6-A-3 Responding to Connectivism

The following is a link to a wiki that was created on a position against connectivism in the classroom:

 https://summer14-bce-01.wikispaces.com/Group+C+6-A-1

 I read on this wiki that, “students tend to find networks similar to oneself instead of learning from people with different experiences and views. When creating a connectivist classroom, teachers turn into effective facilitators as they guide their students through many learning experiences. Yes, I do believe that students tend to work with students who have similar learning styles as them, but as a teacher, we teach our students to branch out and to try new things. As an effective facilitator, the teacher will help students create networks that challenge their work habits, learning styles, and thinking. Teachers that agree with connectivism understand that teaching methods and tools continuously change and therefore, the need to change too. I believe that using technology, teachers will provide their students with so many networks and learning opportunities, that it is impossible for students to only work with others who have the same style and networks as they do.

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3 thoughts on “6-A-3 Responding to Connectivism

  1. The argument that students might only work with those similar to me also caused me to stop and think. It’s true that students gravitate toward those who they have much in common with and tend to form cliques and then not look outside of them. However, the point you make it an excellent one – that’s where the teacher steps in. The teacher will act as a facilitator, moving students out of their comfort zones and facilitating new network connections. I’ve found that connectivism discussions often focus on the learners, but we can’t forget that the teacher is also part of the learning network. Like you mentioned, teachers will help students to branch out and expand their networks.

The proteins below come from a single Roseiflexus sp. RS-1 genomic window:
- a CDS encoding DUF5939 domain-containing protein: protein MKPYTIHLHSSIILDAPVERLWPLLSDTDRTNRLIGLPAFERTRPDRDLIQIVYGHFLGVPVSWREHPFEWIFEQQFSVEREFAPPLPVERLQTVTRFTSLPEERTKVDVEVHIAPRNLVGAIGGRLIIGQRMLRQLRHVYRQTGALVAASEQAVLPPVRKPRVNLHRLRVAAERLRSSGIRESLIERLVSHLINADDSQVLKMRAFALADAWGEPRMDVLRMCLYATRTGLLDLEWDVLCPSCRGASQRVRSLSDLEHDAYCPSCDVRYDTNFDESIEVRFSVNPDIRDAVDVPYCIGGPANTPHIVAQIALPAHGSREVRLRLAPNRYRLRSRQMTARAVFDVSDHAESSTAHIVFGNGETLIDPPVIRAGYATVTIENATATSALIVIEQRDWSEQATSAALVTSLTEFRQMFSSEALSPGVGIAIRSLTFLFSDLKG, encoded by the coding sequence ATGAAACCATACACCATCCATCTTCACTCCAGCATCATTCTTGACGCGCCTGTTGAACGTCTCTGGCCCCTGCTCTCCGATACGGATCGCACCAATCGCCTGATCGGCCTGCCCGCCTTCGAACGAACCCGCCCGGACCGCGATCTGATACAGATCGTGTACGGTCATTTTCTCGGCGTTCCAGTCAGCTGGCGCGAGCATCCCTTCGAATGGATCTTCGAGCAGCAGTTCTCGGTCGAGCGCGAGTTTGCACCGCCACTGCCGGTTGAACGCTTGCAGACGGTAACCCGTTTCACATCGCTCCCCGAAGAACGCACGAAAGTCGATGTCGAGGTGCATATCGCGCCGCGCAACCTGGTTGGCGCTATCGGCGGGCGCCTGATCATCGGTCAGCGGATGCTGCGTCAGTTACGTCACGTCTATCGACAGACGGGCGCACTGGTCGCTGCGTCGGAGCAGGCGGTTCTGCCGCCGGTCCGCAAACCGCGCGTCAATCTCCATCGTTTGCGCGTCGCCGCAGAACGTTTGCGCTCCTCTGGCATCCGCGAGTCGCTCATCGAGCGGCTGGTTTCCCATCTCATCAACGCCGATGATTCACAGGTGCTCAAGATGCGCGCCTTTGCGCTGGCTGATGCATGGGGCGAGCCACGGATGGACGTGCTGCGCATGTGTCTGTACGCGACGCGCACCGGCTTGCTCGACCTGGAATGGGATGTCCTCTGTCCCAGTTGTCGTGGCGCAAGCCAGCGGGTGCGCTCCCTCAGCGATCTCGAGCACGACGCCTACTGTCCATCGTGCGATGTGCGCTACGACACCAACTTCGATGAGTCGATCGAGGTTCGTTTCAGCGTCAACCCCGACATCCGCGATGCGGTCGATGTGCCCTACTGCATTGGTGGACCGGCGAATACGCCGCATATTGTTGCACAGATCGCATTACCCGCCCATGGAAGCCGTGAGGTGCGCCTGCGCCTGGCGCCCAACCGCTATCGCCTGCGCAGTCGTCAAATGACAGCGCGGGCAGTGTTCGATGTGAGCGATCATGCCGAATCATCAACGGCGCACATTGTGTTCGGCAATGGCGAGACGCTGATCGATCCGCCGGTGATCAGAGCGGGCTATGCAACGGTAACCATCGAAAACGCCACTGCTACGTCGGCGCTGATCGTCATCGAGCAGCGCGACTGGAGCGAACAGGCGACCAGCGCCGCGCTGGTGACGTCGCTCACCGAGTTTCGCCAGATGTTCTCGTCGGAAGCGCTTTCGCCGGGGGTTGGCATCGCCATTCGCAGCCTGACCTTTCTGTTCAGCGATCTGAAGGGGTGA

2. Jessica,
    I also think that students can learn so much more from other students with different learning styles, views, and experiences. Teachers have the ability to be able to broaden their students’ educational nodes and therefore giving them many opportunities to learn and grow from a wide range of others. The technology that we have today certainly helps teachers to easily expand the learning networks for their students. Just look at the networks we have connected within this class!

  3. I agree that students tend to gravitate toward students with same learning styles when it comes to collaboration. Isn’t it our job to get them out of their comfort zone? After all, that’s what they can expect in the work force!

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